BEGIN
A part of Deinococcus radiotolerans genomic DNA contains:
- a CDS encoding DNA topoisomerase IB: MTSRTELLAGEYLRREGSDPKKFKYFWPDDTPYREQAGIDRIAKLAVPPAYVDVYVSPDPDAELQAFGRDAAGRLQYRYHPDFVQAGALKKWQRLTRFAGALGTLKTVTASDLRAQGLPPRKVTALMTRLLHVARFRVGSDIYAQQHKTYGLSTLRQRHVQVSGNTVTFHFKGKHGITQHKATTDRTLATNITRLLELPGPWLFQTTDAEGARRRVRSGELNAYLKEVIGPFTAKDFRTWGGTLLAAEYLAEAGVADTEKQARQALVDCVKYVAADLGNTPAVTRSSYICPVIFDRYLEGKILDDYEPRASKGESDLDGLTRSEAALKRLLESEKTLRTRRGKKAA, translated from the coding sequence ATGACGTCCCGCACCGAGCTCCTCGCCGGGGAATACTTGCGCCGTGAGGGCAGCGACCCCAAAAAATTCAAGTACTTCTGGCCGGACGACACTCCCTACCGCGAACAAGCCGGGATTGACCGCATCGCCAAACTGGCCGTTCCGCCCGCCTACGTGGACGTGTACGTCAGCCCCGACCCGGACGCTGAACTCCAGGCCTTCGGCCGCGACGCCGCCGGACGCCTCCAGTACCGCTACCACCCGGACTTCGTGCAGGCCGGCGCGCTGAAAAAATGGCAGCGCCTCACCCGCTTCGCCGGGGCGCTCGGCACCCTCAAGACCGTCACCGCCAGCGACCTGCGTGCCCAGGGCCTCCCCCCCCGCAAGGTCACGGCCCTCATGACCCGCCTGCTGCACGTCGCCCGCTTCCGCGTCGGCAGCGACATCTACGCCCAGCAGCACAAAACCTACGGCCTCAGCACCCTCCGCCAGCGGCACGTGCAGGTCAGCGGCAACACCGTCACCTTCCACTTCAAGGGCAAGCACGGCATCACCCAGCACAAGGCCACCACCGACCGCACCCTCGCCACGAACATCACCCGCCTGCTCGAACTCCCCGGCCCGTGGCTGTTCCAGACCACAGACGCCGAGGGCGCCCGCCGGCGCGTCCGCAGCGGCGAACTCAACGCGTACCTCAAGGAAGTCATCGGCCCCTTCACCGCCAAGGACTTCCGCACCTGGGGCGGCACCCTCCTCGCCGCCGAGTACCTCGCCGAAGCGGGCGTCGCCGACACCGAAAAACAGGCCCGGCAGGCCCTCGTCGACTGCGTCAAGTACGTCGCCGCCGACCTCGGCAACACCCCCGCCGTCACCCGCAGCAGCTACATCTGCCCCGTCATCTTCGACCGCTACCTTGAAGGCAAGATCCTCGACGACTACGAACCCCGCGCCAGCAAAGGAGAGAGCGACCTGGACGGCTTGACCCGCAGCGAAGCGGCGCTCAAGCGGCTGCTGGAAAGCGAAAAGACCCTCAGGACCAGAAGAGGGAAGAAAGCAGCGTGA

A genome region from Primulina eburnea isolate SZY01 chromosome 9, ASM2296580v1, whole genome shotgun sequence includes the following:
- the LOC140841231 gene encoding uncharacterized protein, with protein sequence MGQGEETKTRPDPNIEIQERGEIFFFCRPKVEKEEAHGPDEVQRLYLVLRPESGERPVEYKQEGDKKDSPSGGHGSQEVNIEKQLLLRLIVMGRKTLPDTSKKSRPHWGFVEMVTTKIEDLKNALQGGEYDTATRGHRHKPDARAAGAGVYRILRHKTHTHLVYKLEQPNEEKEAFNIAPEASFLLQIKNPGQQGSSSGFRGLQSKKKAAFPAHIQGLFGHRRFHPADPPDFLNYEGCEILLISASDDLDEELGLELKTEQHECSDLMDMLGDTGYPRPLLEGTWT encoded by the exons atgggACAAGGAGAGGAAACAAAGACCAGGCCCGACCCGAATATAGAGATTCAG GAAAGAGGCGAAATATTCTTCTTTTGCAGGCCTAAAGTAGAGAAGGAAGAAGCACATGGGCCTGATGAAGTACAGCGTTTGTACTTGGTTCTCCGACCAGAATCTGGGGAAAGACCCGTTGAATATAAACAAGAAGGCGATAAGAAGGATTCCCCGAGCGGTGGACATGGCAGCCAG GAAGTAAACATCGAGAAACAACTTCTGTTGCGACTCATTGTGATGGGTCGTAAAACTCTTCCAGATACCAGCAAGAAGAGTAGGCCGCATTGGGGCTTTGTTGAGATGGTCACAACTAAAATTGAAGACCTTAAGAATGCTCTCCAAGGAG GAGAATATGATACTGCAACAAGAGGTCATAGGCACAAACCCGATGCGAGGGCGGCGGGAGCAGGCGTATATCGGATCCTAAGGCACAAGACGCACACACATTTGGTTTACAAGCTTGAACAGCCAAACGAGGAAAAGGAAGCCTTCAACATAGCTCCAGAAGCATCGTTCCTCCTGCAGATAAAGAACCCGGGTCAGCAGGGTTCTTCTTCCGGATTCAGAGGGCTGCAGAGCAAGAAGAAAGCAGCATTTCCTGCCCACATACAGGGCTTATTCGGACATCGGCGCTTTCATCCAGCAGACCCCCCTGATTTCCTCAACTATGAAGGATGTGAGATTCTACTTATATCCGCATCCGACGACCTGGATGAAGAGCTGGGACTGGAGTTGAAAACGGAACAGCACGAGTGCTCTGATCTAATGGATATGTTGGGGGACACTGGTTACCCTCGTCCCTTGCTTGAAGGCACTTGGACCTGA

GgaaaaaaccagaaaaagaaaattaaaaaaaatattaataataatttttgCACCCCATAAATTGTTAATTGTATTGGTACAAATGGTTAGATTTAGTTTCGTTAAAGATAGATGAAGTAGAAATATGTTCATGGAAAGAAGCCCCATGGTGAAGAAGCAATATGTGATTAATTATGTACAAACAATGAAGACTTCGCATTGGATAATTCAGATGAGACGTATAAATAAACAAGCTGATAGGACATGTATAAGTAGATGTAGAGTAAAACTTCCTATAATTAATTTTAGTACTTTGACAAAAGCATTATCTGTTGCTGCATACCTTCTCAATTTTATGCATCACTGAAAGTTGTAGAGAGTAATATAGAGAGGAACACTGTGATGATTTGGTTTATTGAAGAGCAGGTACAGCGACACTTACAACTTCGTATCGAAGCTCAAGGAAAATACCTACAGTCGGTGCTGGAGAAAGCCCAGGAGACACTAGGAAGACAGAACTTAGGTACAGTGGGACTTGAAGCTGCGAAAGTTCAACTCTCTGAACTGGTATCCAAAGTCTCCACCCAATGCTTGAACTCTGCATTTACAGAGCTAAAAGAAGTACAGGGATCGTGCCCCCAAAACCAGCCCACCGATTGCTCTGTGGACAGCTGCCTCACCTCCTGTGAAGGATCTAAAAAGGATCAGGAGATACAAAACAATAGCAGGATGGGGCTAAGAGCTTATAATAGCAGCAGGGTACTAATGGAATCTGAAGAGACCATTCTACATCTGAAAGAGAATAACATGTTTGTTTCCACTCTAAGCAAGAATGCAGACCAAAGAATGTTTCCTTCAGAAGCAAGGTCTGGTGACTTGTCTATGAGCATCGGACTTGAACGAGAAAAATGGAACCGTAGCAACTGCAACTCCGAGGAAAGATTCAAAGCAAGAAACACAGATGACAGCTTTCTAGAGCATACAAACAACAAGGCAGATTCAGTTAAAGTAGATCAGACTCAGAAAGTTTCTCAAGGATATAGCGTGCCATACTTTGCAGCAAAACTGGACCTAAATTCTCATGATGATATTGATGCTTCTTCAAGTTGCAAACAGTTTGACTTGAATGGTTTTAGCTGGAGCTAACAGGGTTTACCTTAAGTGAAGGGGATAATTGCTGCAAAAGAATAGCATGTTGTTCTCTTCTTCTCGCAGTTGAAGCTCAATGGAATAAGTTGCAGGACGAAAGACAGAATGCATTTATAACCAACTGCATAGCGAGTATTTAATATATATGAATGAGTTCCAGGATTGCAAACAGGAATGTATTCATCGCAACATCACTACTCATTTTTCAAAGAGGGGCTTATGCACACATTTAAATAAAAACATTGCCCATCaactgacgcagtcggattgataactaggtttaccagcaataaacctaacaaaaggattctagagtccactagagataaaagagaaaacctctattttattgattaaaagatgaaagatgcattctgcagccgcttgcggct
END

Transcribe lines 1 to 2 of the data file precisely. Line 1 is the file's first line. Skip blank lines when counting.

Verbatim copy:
A part of Deinococcus radiotolerans genomic DNA contains:
- a CDS encoding DNA topoisomerase IB: MTSRTELLAGEYLRREGSDPKKFKYFWPDDTPYREQAGIDRIAKLAVPPAYVDVYVSPDPDAELQAFGRDAAGRLQYRYHPDFVQAGALKKWQRLTRFAGALGTLKTVTASDLRAQGLPPRKVTALMTRLLHVARFRVGSDIYAQQHKTYGLSTLRQRHVQVSGNTVTFHFKGKHGITQHKATTDRTLATNITRLLELPGPWLFQTTDAEGARRRVRSGELNAYLKEVIGPFTAKDFRTWGGTLLAAEYLAEAGVADTEKQARQALVDCVKYVAADLGNTPAVTRSSYICPVIFDRYLEGKILDDYEPRASKGESDLDGLTRSEAALKRLLESEKTLRTRRGKKAA, translated from the coding sequence ATGACGTCCCGCACCGAGCTCCTCGCCGGGGAATACTTGCGCCGTGAGGGCAGCGACCCCAAAAAATTCAAGTACTTCTGGCCGGACGACACTCCCTACCGCGAACAAGCCGGGATTGACCGCATCGCCAAACTGGCCGTTCCGCCCGCCTACGTGGACGTGTACGTCAGCCCCGACCCGGACGCTGAACTCCAGGCCTTCGGCCGCGACGCCGCCGGACGCCTCCAGTACCGCTACCACCCGGACTTCGTGCAGGCCGGCGCGCTGAAAAAATGGCAGCGCCTCACCCGCTTCGCCGGGGCGCTCGGCACCCTCAAGACCGTCACCGCCAGCGACCTGCGTGCCCAGGGCCTCCCCCCCCGCAAGGTCACGGCCCTCATGACCCGCCTGCTGCACGTCGCCCGCTTCCGCGTCGGCAGCGACATCTACGCCCAGCAGCACAAAACCTACGGCCTCAGCACCCTCCGCCAGCGGCACGTGCAGGTCAGCGGCAACACCGTCACCTTCCACTTCAAGGGCAAGCACGGCATCACCCAGCACAAGGCCACCACCGACCGCACCCTCGCCACGAACATCACCCGCCTGCTCGAACTCCCCGGCCCGTGGCTGTTCCAGACCACAGACGCCGAGGGCGCCCGCCGGCGCGTCCGCAGCGGCGAACTCAACGCGTACCTCAAGGAAGTCATCGGCCCCTTCACCGCCAAGGACTTCCGCACCTGGGGCGGCACCCTCCTCGCCGCCGAGTACCTCGCCGAAGCGGGCGTCGCCGACACCGAAAAACAGGCCCGGCAGGCCCTCGTCGACTGCGTCAAGTACGTCGCCGCCGACCTCGGCAACACCCCCGCCGTCACCCGCAGCAGCTACATCTGCCCCGTCATCTTCGACCGCTACCTTGAAGGCAAGATCCTCGACGACTACGAACCCCGCGCCAGCAAAGGAGAGAGCGACCTGGACGGCTTGACCCGCAGCGAAGCGGCGCTCAAGCGGCTGCTGGAAAGCGAAAAGACCCTCAGGACCAGAAGAGGGAAGAAAGCAGCGTGA